The stretch of sea between Java and Sulawesi is quite big, and in the rainy season, wild enough. The scheduled departure day for my ferry from Surabaya to Makassar came and went, and still the boat didn’t show up. The seas, apparently, had been rough.
Day after day, my friend Kerry would telephone the ferry company and ask when the boat might come, and when we should call back in order to be sure not to miss it. Sometimes they said to check back that afternoon; other times, tomorrow. I was so glad of a friend who could have these uncertain conversations in Indonesian on my behalf, for otherwise I would surely have been camped on the docks for days.
Instead, I had the grand tour of Surabaya. Kerry and Novi were the kind of hosts you can only dream of: they find out what you like (in my, case food and just hanging out) and then give you a guided tour of the city’s best. We went from delicacy to delicacy: from pork wrapped in sticky rice in front of the Buddhist temple all the way through to creamy durian icecream concoctions.
I tagged along when they met up with their friends at at cafes and food fairs, and I could barely contain my glee at getting my hands on a cold Saturday night beer while the kids played riotously in the cafe behind us.
Good people, good times; and there is nothing nicer than being instantly accepted into a group of friends when you’ve been a stranger on the road for so long.
Meanwhile, I was instantly and surprisingly enamoured with Kerry and Novi’s two girls. There have never really been small children in my life, and those I’ve known have mostly terrified me. But Charlene and San-san are cut from a different mold. Charlene is a perfectly rational young person, with an enquiring mind and a sharp intellect. She asks interesting questions – and listens to the answers, which puts her ahead of a lot of adults I know. I think she’s awesome. San-san is the baby sister, and she is quieter, and she’s so sweet. Such a sweetheart. Sometimes she would come up to my room to just see what I was doing. I would sit and write, and a little face would appear at the door behind me, and sidle quietly and curiously into the room.
Every time they called me Aunty Grace my heart melted just a little bit. It’s a strange feeling, you know; I’ve been homeless and hopeless and unaccountable to anyone for a long time, so the very notion that someone might look up to you is surprising and warming and disconcerting all at once. I felt so privileged to share just a little corner of this wonderful family’s life.
But eventually, the ferry did come. So Novi and Kerry made sure that I was loaded with snacks and essential supplies – freshly boiled eggs with a twist of salt; crisps and nuts; and Indonesian’s favourite herbal medicine to ward off any sicknesses on the trip. Completely spoilt: the luckiest mototraveler the archipelago. And then it was time to say goodbye.
Kerry grabbed the z800, and we headed for the docks on another hot Surabaya afternoon.
Traffic was light and we stopped for es kelapa muda on the way – just young coconut water and coconut flesh sweetened with condensed milk, served with icecubes from a push cart beside the road.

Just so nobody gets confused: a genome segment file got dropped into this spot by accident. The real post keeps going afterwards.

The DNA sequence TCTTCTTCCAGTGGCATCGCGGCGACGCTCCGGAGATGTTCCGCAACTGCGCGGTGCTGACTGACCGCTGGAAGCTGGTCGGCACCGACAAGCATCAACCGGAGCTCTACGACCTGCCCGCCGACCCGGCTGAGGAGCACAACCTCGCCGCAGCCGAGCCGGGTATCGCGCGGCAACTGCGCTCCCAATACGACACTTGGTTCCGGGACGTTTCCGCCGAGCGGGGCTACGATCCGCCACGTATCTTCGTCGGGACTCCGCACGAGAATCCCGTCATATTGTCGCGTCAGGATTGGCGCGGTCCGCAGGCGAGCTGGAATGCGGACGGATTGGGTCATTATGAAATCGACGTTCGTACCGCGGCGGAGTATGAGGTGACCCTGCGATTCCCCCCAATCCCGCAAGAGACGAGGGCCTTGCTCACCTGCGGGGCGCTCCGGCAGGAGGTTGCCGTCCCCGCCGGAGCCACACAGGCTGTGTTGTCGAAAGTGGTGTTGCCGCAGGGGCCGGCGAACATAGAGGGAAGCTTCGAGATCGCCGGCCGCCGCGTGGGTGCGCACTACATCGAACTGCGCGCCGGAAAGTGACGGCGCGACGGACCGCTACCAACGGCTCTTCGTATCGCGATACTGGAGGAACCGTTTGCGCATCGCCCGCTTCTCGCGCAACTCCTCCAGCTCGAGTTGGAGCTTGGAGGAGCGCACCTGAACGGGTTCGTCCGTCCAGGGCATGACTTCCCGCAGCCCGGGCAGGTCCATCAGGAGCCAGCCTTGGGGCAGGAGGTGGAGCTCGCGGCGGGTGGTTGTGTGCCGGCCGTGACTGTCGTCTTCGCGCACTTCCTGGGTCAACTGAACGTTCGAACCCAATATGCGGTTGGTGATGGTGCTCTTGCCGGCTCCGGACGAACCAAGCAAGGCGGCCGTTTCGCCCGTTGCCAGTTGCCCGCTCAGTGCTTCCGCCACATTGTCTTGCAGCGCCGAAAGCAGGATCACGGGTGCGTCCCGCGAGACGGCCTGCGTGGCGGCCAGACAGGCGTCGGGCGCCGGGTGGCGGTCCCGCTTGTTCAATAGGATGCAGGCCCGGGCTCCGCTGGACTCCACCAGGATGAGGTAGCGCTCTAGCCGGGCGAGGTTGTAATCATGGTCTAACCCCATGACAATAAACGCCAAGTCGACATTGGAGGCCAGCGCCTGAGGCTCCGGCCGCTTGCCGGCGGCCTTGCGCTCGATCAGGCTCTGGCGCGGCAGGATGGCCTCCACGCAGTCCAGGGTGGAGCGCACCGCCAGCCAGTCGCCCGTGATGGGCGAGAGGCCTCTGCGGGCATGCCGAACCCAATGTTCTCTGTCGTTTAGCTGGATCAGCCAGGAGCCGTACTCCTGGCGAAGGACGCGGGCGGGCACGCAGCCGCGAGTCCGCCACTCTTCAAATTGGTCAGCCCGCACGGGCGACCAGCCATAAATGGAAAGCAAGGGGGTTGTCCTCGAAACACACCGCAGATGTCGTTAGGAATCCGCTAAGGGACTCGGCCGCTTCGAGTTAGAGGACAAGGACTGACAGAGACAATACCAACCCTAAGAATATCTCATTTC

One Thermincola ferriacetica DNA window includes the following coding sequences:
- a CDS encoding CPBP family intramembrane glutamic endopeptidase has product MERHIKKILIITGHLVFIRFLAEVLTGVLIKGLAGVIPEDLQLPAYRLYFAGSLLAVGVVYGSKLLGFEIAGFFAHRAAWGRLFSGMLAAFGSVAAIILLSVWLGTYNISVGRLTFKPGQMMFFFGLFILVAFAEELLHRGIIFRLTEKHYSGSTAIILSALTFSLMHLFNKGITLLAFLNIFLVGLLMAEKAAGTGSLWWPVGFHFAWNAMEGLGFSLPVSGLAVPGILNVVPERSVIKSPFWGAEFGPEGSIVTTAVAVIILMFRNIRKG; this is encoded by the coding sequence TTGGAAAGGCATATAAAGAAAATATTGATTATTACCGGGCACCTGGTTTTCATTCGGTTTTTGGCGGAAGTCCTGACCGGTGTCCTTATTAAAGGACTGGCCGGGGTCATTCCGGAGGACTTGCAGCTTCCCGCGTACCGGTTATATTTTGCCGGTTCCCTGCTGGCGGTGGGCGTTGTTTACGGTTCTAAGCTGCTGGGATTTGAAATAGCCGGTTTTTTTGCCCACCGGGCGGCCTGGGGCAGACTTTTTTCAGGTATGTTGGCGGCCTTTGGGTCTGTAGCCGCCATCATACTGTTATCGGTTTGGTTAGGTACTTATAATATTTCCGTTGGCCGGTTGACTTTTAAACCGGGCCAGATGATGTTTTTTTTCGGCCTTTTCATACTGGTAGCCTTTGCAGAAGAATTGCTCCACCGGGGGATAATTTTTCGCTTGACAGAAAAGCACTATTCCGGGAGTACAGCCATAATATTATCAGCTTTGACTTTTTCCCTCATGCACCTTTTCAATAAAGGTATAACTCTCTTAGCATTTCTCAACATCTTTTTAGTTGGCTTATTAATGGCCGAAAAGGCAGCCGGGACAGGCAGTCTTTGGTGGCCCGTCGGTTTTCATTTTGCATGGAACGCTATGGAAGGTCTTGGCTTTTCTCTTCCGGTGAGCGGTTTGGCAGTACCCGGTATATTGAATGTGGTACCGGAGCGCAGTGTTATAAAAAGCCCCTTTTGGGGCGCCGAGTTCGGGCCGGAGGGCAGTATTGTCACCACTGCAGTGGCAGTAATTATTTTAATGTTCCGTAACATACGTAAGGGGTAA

As I sat in the gutter with a cold drink, a good friend, two motorbikes and the old man from the es kelapa cart, I thought to myself: yes, this is it. This is as good as it gets. Simple happiness. Smiles. Motorbikes. The unknown ahead.
This is it.
* * *
When we got to the docks, the ferry was still unloading. We went and waited in the shade by the gates. There was already one motorbike and one person waiting there to board. He told us that he’d been there for a couple of days – when the boat was late, he hadn’t known when to come back. So he’d just waited. And waited.
He had a good nature, a cheery smile; it was all good. He also had a 150cc motorbike that he’d modified, Indonesia-style, to look as much like a superbike as possible. Axel too skinny for wide tyres? No problem!
Even the fuel tank was covered by a larger, cosmetic covering designed to make it look bigger and fiercer. They call this a ‘kondom tangki’, i.e. a tank condom.
I loved the ingenuity and the joy in it. Don’t yet have the bike of your dreams? No worries!
What a legend.
Kerry and I whiled away the hours on the dock while the ship unloaded. There was a policeman there who said he’d worked in West Papua for twenty years, and had only just returned home to Java to take things more slowly again. He asked abouy my travels; made the usual disbelieving noises. He and Kerry chatted about West Papua. The policeman said there were many bad people and pirates there; he looked at me and laughed and said, “oh yes, they would definitely rape you”. Lovely.
Eventually we were allowed into the boarding zone, and there was more waiting. Another port security officer sidled up the Kerry and made enquiries about my documents, which Kerry assured him were all in order. He sidled away again. It was possibly the lamest attempt at a bribe that I have ever encountered. I mean, hey, if you want to extort me, you have to at least look me in the eye.
Eventually, after the trucks and cars and goods were loaded, I saddled up Beastie and rode her into the hold. I strapped her down and made my stuff as inconvenient as possible to extract from my panniers. I can’t lock my gear, and I wasn’t going to spend two nights and a day in the vehicle hold, so sometimes you’ve just got to trust that it’ll all be fine.
I ran down the gang plank and said goodbye to Kerry; then ran back up the gangplank and onto the ship. I was on my own again, and bound for Sulawesi.